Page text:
Herencia J.E.,University of Bristol |
Haftka R.T.,University of Florida |
Balabanov V.,Independent contractor
Structural and Multidisciplinary Optimization | Year: 2013
This paper investigates the weight penalty of a composite structure under strength and buckling constraints when cross-sections are designed from a limited number of laminates. The problem is investigated for the well known ten-bar truss structure. Results show that decreasing the number of cross-sections from nine to four has a small impact on the weight of the structure of approximately 5.4%. Furthermore, as the number of cross-sections increases, so does the number of critical constraints. This indicates higher probability of failure. © 2012 Springer-Verlag.
Lynch E.B.,Northwestern University |
Lynch E.B.,Rush University Medical Center |
Holmes S.,Northwestern University |
Keim K.,Rush University Medical Center |
Koneman S.A.,Independent contractor
Journal of Nutrition Education and Behavior | Year: 2012
Objective: Describe beliefs about what makes foods healthful among low-income African American women. Methods: In one-on-one interviews, 28 low-income African American mothers viewed 30 pairs of familiar foods and explained which food in the pair was more healthful and why. Responses were grouped into codes describing concepts of food healthfulness. Results: Nutrient content, physical effects of food, and food categories were used to judge the healthfulness of foods. Fruits, vegetables, and dairy foods were considered the most healthful and starchy foods the least healthful because they were believed to cause weight gain. Beliefs about which foods contain which nutrients and which foods have particular physical effects varied widely across participants. Conclusions and Implications: Participants demonstrated awareness of which foods are healthful but lacked understanding of why those foods are more healthful than others. Knowledge about the health effects of foods may be necessary to motivate individuals to choose healthful foods. © 2012 Society for Nutrition Education and Behavior.
Barshop K.,University of Chicago |
Staller K.,Massachusetts General Hospital |
Semler J.,Independent contractor |
Kuo B.,Massachusetts General Hospital
Neurogastroenterology and Motility | Year: 2015
Background: Studies of symptomatic gastroparetics consistently find poor correlation with gastric emptying. We hypothesized that concomitant small bowel dysmotility may play a role in symptom causation in gastroparesis and sought to test this hypothesis by using wireless motility capsule (WMC) testing to simultaneously measure antral and duodenal area under pressure curve (AUC) in patients with delayed gastric emptying. Methods: Using a cohort from a multicenter clinical trial and a separate tertiary clinical database, we identified gastroparetics that underwent concurrent WMC testing and completed the Gastroparesis Cardinal Symptom Index, a validated questionnaire. Our study included 35 gastroparetics defined by a gastric emptying time (GET) ≥5 h. Antral and duodenal AUC were assessed at 1-h windows pre-GET and post-GET, respectively. Key Results: We found moderate correlations between duodenal AUC and symptom severity in the combined cohort (n = 35; R = -0.42; p = 0.01; 95% CI -0.7, -0.1). Removing patients with colonic delay resulted in a stronger correlation of duodenal AUC to symptom severity (n = 21; R = -0.63; p < 0.01; 95% CI -0.81, -0.31). The multicenter trial (n = 20) and clinical practice cohorts (n = 15) had significantly different symptom severity and exclusion criteria. When analyzed separately, significant correlations between duodenal AUC and symptom severity were observed (R = -0.71; p < 0.01; 95% CI -0.9, -0.4 and R = -0.72; p < 0.01; 95% CI -0.9, -0.3, respectively). Symptom severity and antral motility showed no correlation. Conclusions & Inferences: We found significant correlations between duodenal AUC and symptom severity in two cohorts of gastroparetics. Small bowel motility may contribute to symptom generation in gastroparetic patients and this may inform therapeutic considerations. Wireless motility capsule testing was used to simultaneously assess gastric and duodenal contractile motility in gastroparesis patients. Gastroparesis symptom severity was assessed using a validated questionnaire. Duodenal-rather than gastric-contractile motility correlated with symptom severity in Gastroparesis patients in two independent cohorts. © 2014 John Wiley & Sons Ltd.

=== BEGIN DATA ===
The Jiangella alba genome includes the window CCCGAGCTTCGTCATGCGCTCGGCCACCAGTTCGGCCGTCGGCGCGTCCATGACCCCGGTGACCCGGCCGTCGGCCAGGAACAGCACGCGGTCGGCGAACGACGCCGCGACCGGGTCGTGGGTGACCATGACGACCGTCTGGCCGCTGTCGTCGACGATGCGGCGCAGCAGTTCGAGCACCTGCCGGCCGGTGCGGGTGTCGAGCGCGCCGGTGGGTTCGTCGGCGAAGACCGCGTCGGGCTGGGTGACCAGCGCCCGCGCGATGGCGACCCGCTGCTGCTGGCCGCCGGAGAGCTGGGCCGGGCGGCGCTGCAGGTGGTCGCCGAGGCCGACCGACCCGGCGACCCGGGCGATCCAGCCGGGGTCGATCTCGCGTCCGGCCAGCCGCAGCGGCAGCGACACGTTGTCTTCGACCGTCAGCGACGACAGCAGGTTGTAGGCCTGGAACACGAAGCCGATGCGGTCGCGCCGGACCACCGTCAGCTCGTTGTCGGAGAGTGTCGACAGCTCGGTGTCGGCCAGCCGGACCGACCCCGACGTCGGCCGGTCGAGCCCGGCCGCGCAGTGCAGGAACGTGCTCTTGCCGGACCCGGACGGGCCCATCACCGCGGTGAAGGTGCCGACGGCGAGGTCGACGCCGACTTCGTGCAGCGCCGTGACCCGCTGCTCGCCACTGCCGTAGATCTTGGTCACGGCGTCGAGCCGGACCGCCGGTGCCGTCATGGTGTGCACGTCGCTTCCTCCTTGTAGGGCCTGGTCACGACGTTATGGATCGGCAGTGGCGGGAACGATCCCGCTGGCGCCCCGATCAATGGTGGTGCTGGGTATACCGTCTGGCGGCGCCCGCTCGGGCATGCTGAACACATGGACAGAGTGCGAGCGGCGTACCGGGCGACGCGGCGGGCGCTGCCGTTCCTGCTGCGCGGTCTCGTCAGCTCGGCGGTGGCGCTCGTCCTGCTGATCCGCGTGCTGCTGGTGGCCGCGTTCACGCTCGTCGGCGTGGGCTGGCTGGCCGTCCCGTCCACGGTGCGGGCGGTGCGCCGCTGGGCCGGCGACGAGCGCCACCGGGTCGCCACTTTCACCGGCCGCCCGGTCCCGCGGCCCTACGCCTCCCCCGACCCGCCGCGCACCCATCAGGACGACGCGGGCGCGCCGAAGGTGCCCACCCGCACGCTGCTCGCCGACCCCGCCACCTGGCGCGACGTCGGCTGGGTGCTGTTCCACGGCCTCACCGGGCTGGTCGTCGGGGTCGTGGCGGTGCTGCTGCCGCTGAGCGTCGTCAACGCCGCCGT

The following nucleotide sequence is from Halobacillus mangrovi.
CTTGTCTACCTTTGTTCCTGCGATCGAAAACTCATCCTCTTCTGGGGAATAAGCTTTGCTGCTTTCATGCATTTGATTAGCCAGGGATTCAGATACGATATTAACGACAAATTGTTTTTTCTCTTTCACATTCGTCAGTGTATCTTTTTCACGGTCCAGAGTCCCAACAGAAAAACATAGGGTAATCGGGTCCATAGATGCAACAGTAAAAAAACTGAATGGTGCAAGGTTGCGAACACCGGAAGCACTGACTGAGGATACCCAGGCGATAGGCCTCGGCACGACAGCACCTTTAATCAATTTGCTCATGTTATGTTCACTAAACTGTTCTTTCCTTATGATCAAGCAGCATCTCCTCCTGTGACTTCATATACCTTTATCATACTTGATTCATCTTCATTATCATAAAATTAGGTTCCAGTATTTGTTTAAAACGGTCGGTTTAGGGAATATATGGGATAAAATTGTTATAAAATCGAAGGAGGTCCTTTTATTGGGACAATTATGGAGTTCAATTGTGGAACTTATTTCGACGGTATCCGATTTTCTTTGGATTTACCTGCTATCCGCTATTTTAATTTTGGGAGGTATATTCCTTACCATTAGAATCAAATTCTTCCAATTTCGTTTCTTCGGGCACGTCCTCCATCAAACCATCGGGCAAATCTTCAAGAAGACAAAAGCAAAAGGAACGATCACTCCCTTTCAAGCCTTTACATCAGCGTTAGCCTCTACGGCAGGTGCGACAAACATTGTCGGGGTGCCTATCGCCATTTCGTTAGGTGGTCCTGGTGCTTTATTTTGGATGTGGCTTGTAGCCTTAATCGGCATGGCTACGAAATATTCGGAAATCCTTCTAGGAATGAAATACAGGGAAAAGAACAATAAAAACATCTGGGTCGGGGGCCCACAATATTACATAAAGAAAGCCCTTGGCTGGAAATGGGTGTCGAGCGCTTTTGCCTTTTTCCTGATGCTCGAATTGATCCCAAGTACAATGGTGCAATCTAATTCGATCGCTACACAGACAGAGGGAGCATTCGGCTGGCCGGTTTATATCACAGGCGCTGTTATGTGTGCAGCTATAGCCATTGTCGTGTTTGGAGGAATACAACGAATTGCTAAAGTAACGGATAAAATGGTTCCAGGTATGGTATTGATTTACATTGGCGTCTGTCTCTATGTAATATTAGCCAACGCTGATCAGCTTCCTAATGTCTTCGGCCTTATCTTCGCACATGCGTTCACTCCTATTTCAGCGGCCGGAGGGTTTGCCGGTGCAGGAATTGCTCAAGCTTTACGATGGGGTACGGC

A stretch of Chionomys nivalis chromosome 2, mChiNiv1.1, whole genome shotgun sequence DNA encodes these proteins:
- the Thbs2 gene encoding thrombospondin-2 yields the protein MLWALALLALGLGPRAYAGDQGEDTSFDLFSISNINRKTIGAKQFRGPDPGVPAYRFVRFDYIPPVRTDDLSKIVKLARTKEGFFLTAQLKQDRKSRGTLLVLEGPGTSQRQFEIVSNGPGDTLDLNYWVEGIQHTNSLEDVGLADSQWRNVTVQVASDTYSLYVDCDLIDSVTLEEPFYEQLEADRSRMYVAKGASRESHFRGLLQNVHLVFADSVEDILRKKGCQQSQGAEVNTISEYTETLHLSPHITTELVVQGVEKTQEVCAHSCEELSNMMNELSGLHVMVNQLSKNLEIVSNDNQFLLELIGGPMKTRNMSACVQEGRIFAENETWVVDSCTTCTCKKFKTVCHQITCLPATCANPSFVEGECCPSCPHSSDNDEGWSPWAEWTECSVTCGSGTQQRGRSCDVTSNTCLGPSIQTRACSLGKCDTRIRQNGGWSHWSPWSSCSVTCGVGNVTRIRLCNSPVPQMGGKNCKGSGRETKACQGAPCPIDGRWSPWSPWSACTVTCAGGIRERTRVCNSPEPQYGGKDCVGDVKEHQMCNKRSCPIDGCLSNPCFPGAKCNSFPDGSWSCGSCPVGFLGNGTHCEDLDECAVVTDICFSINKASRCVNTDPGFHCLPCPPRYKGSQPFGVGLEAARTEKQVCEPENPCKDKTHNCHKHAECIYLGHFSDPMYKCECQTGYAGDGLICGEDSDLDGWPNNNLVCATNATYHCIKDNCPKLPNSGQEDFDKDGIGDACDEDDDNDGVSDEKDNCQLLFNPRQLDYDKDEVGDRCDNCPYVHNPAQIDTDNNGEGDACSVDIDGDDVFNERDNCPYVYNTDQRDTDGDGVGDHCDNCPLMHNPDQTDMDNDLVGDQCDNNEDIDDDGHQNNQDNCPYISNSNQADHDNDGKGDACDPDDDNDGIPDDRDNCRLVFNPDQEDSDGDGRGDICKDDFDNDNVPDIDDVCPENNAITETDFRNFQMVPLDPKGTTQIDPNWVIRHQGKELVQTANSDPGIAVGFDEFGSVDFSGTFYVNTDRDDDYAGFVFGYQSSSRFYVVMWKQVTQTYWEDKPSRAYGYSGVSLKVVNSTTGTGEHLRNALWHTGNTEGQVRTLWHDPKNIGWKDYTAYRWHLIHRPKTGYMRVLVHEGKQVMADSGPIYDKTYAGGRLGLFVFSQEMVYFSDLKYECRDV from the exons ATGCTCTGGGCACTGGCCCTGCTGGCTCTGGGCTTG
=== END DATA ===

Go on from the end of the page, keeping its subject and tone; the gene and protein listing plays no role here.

Smith J.N.,Purdue University |
Keil A.D.,Independent contractor |
Noll R.J.,Purdue University |